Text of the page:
We live in a wicked society. Every night the news tells us about those who were robbed, raped, beaten, and killed the night before. We rush to fasten our windows, bolt our doors, and secure our homes. There will be no bad news in heaven. The doors on those mansions have no dead bolts; the windows have no locks; and the houses have no burglar alarms.

  • Heaven has exclusions, restrictions, and policies: “There shall in no wise enter into it anything that defileth, neither whatsoever worketh abomination, or maketh a lie: but they which are written in the Lamb’s book of life” (Rev. 21:27). “For outside are dogs , and sorcerers, and whoremongers, and murderers, and idolaters, and whosoever loveth and maketh a lie” (Rev. 22:15). The wedding feast is by “invitation only” and nobody crashes the party. For this reason, there is no need for a jail in heaven.
  • Looked at another way, only one person is forbidden entrance to heaven: a sinner. An unknown preacher once observed, “You can die in a car accident and still go to heaven. You can die in a hospital and go to heaven. You can die in your bed and go to heaven. You can die in a plane crash and go to heaven. You can die in the ocean and go to heaven. You can die in rags and go to heaven. But you cannot die in sin and go to heaven.” Heaven is for registered guests only. John tells us, “Whosoever was not found written in the book of life was cast into the lake of fire” (Rev. 20:15).

In heaven we will have only good neighbors. Angels are citizens of heaven (Luke 15:7, 10). The great men and women of faith spoken of in Scripture will be active there (Matt. 8:11; cf. Heb. 11:16). All faithful Christians will be there. The salt of the earth will be sprinkled around the throne of God. Those who lighted this world will graduate to the eternal city of light.

God’s city has a river running through it and a tree that changes fruit changes monthly.  A good city planner would not forget the landscaping, and God certainly did not. John wrote,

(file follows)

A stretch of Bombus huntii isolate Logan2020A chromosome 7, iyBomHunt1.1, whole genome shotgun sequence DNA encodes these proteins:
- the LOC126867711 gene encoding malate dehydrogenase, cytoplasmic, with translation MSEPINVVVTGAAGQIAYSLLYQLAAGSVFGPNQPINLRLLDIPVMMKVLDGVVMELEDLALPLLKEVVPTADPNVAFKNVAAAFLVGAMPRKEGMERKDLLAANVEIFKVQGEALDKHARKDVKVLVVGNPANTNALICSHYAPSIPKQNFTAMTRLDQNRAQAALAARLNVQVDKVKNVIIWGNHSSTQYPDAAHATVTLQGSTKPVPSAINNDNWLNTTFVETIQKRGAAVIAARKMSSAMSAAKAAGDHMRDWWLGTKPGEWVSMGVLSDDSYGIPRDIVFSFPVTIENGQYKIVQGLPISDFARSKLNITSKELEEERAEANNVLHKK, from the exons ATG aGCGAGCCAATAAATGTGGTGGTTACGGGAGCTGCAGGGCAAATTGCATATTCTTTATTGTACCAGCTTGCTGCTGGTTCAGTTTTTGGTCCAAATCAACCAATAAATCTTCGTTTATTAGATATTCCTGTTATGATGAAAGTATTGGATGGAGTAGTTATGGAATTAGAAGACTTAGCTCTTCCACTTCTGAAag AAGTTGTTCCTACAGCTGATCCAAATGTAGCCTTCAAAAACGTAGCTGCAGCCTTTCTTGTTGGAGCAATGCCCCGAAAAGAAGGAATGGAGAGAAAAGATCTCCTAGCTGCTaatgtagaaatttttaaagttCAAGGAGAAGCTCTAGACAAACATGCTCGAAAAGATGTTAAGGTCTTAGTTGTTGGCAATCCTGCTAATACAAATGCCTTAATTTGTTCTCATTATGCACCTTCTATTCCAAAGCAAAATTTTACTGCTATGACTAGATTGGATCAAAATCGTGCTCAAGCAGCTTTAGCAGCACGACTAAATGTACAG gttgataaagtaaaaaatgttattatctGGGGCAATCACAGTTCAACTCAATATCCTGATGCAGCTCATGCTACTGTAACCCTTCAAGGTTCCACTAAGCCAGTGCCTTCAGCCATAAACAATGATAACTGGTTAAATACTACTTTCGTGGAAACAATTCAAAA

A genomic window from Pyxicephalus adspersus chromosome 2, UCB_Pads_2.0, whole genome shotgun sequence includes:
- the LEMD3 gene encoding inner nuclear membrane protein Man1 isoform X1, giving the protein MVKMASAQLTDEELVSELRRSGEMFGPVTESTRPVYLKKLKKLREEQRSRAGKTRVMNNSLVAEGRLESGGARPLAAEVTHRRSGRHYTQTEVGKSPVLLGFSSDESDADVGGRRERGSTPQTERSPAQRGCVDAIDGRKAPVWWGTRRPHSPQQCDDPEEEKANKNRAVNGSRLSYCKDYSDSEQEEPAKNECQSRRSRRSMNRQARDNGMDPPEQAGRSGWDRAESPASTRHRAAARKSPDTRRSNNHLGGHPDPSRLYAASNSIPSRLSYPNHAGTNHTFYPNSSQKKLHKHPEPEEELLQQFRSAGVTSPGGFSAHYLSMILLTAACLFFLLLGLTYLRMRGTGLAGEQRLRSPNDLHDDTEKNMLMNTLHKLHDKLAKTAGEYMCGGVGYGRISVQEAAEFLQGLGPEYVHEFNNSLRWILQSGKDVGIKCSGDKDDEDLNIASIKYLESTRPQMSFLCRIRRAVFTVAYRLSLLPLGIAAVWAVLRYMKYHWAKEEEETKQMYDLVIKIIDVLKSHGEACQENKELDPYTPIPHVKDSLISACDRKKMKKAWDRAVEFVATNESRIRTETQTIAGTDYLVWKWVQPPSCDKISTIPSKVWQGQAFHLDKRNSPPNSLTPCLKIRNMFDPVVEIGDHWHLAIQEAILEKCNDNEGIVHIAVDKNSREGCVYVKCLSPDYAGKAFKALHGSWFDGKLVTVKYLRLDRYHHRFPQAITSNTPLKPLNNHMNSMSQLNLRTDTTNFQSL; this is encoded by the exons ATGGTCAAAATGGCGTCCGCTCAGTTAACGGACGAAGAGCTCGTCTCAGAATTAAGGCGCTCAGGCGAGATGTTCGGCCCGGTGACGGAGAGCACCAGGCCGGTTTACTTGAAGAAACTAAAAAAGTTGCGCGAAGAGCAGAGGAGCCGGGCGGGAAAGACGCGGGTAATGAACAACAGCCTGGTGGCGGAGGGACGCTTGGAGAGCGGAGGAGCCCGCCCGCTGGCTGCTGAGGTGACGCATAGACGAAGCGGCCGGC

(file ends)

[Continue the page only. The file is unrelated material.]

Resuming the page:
He shewed me a pure river of water of life, clear as crystal, proceeding out of the throne of God and of the Lamb. In the midst of the street of it, and on either side of the river, was there the tree of life, which bare twelve manner of fruits, and yielded her fruit every month: and the leaves of the tree were for the healing of the nations (Rev. 22:1-2).

The beautiful River of Life flowing with pure water indicates the satisfaction and plenty of heaven. Streets made of pure, transparent gold suggest the unimagined wealth and extravagance of the place. They use the most precious substance on earth just to pave its streets!

The Tree of Life has been transplanted there from the Garden of Eden. The last we knew of it, an angel had been posted at the Eden’s gate with a revolving sword (Gen. 3:24), to keep man away from this tree lest they should eat its fruit and live forever in his fallen state. We might assume that the tree was destroyed in the great flood, but perhaps it was salvaged (or recreated). It is also possible that earth’s variety was only a seedling of the original in Heaven’s eternal garden. Either way, on this tree grows twelve different fruits each month. The leaves are for the healing of the nations. It will take care of any lingering hunger or hurts we have.